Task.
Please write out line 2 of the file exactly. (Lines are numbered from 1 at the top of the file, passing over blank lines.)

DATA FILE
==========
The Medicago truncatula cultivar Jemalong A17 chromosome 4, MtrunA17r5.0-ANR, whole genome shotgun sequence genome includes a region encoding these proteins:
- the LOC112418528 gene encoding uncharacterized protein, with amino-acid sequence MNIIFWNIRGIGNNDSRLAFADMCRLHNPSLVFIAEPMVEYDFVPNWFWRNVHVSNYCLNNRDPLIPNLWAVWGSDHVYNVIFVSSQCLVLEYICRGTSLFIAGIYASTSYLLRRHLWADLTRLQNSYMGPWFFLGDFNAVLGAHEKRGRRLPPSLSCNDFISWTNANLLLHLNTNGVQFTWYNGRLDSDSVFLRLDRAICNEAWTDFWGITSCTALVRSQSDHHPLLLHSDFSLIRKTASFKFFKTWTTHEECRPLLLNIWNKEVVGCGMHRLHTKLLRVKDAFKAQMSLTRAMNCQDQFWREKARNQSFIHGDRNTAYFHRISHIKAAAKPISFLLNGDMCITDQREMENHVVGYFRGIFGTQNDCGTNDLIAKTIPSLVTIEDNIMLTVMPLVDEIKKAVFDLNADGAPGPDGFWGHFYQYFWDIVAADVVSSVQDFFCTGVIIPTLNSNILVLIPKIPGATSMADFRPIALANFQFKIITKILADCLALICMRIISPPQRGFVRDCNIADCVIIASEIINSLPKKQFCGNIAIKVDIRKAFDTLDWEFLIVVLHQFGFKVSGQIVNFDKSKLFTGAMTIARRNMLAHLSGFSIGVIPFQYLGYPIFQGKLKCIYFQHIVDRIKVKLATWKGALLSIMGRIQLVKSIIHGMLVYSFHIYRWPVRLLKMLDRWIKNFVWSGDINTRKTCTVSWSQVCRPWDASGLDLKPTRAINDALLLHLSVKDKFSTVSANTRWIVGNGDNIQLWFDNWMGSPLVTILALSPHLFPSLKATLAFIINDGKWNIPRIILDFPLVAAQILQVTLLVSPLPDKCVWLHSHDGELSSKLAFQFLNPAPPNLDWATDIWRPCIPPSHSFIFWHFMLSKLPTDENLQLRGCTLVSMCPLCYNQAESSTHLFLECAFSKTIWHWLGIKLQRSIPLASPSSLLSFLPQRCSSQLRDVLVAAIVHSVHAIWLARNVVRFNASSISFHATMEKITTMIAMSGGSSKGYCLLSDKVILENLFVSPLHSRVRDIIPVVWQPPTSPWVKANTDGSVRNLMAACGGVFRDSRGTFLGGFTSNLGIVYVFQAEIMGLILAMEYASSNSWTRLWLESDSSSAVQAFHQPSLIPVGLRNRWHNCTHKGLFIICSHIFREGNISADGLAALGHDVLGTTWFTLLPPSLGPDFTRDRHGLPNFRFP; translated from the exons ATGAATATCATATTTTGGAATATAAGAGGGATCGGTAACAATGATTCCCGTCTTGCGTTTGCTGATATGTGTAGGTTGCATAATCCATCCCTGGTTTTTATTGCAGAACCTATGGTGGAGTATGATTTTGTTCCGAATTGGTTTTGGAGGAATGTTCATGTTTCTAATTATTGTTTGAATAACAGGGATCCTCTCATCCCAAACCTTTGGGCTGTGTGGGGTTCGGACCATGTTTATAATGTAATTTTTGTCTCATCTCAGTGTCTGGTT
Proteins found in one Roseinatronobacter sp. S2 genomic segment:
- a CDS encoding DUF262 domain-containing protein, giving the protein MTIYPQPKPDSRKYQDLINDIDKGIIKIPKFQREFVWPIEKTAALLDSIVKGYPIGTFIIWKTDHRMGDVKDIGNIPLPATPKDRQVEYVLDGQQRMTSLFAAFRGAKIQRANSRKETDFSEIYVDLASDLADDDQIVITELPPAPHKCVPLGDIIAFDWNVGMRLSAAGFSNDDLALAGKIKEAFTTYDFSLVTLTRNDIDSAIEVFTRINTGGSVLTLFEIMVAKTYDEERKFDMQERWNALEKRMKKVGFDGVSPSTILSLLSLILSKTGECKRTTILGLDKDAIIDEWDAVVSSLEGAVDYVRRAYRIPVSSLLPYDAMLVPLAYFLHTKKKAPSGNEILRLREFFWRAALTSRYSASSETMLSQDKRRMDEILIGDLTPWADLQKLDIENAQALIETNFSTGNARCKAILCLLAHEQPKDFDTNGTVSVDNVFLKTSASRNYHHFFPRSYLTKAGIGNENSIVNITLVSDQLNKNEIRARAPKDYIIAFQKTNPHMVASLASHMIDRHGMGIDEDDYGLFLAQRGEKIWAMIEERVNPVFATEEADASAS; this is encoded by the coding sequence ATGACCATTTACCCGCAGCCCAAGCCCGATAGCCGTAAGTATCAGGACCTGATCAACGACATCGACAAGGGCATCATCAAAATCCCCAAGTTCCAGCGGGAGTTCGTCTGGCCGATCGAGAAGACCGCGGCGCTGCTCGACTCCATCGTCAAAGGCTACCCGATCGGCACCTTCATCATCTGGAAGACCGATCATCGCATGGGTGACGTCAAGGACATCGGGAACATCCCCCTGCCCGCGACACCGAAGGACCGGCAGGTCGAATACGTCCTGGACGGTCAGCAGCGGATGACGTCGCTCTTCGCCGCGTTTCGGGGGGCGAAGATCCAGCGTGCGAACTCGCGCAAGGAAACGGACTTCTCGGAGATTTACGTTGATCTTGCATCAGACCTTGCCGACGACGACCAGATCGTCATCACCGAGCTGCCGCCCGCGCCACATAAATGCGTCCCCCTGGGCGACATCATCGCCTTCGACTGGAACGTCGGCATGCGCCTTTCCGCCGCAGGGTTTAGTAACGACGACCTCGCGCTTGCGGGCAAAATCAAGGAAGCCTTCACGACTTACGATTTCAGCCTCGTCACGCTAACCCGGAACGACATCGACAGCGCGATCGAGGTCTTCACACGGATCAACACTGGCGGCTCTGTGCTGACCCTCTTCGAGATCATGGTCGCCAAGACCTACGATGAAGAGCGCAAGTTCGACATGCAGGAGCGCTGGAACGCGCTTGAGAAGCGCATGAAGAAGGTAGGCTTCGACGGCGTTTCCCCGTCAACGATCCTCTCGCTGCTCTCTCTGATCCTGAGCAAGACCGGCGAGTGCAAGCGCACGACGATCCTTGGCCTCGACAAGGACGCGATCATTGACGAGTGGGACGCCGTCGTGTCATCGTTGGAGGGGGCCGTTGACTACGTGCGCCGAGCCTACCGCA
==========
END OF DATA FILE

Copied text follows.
- the LOC112418528 gene encoding uncharacterized protein, with amino-acid sequence MNIIFWNIRGIGNNDSRLAFADMCRLHNPSLVFIAEPMVEYDFVPNWFWRNVHVSNYCLNNRDPLIPNLWAVWGSDHVYNVIFVSSQCLVLEYICRGTSLFIAGIYASTSYLLRRHLWADLTRLQNSYMGPWFFLGDFNAVLGAHEKRGRRLPPSLSCNDFISWTNANLLLHLNTNGVQFTWYNGRLDSDSVFLRLDRAICNEAWTDFWGITSCTALVRSQSDHHPLLLHSDFSLIRKTASFKFFKTWTTHEECRPLLLNIWNKEVVGCGMHRLHTKLLRVKDAFKAQMSLTRAMNCQDQFWREKARNQSFIHGDRNTAYFHRISHIKAAAKPISFLLNGDMCITDQREMENHVVGYFRGIFGTQNDCGTNDLIAKTIPSLVTIEDNIMLTVMPLVDEIKKAVFDLNADGAPGPDGFWGHFYQYFWDIVAADVVSSVQDFFCTGVIIPTLNSNILVLIPKIPGATSMADFRPIALANFQFKIITKILADCLALICMRIISPPQRGFVRDCNIADCVIIASEIINSLPKKQFCGNIAIKVDIRKAFDTLDWEFLIVVLHQFGFKVSGQIVNFDKSKLFTGAMTIARRNMLAHLSGFSIGVIPFQYLGYPIFQGKLKCIYFQHIVDRIKVKLATWKGALLSIMGRIQLVKSIIHGMLVYSFHIYRWPVRLLKMLDRWIKNFVWSGDINTRKTCTVSWSQVCRPWDASGLDLKPTRAINDALLLHLSVKDKFSTVSANTRWIVGNGDNIQLWFDNWMGSPLVTILALSPHLFPSLKATLAFIINDGKWNIPRIILDFPLVAAQILQVTLLVSPLPDKCVWLHSHDGELSSKLAFQFLNPAPPNLDWATDIWRPCIPPSHSFIFWHFMLSKLPTDENLQLRGCTLVSMCPLCYNQAESSTHLFLECAFSKTIWHWLGIKLQRSIPLASPSSLLSFLPQRCSSQLRDVLVAAIVHSVHAIWLARNVVRFNASSISFHATMEKITTMIAMSGGSSKGYCLLSDKVILENLFVSPLHSRVRDIIPVVWQPPTSPWVKANTDGSVRNLMAACGGVFRDSRGTFLGGFTSNLGIVYVFQAEIMGLILAMEYASSNSWTRLWLESDSSSAVQAFHQPSLIPVGLRNRWHNCTHKGLFIICSHIFREGNISADGLAALGHDVLGTTWFTLLPPSLGPDFTRDRHGLPNFRFP; translated from the exons ATGAATATCATATTTTGGAATATAAGAGGGATCGGTAACAATGATTCCCGTCTTGCGTTTGCTGATATGTGTAGGTTGCATAATCCATCCCTGGTTTTTATTGCAGAACCTATGGTGGAGTATGATTTTGTTCCGAATTGGTTTTGGAGGAATGTTCATGTTTCTAATTATTGTTTGAATAACAGGGATCCTCTCATCCCAAACCTTTGGGCTGTGTGGGGTTCGGACCATGTTTATAATGTAATTTTTGTCTCATCTCAGTGTCTGGTT